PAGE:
A description of my era

Some friends asked me to describe my high school experience. Usually I leave it at "not good," and move us all back to the present, but this time I gave context. Here’s a bit of what I said, and perhaps a bit more of a description.

My high school years were marked off by New Kids on the Block and the Milli Vanilli scandal. Nirvana was cool, but rebellious, and we all bandied about the word "alternative" for the likes of Kurt Cobain even though no one knew what it meant. Goths and punks existed, but the words for them did not. We called them skaters – kids who died their hair jet black and dressed in an all-black uniform in a bid for "nonconformity." ((they were incapable of the depth of irony that such symbolism might suggest in smarter group)) I never saw a single one of those kids on a skateboard. You formed your identity based on the music you liked, you could read voluntarily in public only if the book was Michael Crichton’s Jurassic Park or something by Stephen King, and people in my peer group bragged about carefully maintained C averages to promote the illusion of stupidity. For many, it was no illusion.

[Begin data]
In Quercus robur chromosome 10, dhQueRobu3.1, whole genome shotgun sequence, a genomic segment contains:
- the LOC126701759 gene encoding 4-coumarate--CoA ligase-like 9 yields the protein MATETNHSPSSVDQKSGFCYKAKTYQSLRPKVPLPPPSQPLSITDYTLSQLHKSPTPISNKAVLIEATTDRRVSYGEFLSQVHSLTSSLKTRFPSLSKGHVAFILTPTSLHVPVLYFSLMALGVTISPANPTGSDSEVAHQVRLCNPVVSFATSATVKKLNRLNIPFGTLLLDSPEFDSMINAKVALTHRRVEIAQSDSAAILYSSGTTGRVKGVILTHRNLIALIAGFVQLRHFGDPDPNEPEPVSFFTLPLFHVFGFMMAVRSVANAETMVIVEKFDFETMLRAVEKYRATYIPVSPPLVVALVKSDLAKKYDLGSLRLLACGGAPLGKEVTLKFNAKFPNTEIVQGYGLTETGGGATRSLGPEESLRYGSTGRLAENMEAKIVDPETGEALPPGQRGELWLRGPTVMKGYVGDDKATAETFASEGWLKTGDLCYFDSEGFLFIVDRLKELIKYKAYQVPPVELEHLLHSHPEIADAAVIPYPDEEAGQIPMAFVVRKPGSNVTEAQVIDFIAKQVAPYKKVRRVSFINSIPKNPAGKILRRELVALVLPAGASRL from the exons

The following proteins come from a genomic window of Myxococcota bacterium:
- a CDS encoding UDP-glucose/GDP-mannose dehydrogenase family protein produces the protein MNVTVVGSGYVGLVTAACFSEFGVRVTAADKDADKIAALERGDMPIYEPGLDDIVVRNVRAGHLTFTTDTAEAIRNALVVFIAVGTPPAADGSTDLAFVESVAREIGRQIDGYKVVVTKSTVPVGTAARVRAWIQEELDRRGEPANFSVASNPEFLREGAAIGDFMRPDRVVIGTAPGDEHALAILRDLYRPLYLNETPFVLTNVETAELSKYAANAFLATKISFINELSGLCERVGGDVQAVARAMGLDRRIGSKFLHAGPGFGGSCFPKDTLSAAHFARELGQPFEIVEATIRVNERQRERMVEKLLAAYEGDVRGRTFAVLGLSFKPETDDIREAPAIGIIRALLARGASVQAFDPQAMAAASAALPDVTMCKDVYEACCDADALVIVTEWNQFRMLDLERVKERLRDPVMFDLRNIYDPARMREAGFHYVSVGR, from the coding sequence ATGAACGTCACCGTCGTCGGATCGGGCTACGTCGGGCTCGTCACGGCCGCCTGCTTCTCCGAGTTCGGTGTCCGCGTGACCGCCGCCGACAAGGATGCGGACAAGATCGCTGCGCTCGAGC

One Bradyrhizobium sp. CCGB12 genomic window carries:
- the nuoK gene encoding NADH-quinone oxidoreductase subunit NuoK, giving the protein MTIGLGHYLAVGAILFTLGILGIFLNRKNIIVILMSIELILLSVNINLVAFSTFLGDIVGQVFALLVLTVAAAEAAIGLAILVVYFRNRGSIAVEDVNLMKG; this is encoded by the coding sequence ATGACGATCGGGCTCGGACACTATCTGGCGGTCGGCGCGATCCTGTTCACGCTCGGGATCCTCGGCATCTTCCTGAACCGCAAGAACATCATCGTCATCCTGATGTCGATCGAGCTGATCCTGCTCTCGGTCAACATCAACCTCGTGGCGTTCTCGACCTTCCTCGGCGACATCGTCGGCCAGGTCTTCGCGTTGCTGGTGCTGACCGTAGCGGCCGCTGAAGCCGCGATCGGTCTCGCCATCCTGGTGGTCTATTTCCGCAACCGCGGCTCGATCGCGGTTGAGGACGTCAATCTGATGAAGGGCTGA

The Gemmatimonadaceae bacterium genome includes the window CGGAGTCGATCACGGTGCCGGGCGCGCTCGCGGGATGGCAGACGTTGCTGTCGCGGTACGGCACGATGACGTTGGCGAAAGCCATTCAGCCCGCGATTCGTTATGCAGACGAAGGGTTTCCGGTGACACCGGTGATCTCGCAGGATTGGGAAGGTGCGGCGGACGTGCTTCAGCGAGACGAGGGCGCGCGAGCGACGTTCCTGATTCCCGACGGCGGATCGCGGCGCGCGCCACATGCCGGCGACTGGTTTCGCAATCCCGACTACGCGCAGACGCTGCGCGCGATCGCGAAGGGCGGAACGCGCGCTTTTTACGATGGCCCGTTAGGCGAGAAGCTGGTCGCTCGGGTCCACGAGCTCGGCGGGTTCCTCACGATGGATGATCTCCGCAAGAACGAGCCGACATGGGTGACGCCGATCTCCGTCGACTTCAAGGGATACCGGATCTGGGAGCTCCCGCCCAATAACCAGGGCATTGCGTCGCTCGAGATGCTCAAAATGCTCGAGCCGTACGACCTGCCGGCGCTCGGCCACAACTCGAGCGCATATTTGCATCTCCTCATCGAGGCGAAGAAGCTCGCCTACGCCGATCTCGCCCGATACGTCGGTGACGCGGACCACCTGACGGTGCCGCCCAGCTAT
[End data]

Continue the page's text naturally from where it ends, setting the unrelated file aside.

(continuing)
No schools outside of the inner city ever used metal detectors and most inner city schools didn’t either. Zero tolerance policies were only just being bandied about, and most of the time it was just more of the same: administration liked to pick on the same kids, but now it was policy. Some parents had cell phones, but only the ones that worked spectacular jobs, and I knew only two people the entire time who had Internet access. Sports stars were still over-privileged, and a few of the snottier basketball players felt I should comply with their protests against the marching band also having letter jackets. (I did not. I doubt it, but I still hope these individuals are ashamed of who they were.)  The rich were still rich, the poor were still poor, and I was one of many lonely discontents trying to navigate among them.
Which is why – exactly why – I think people who want things back in the “good old days” weren’t really paying attention when they were in them.

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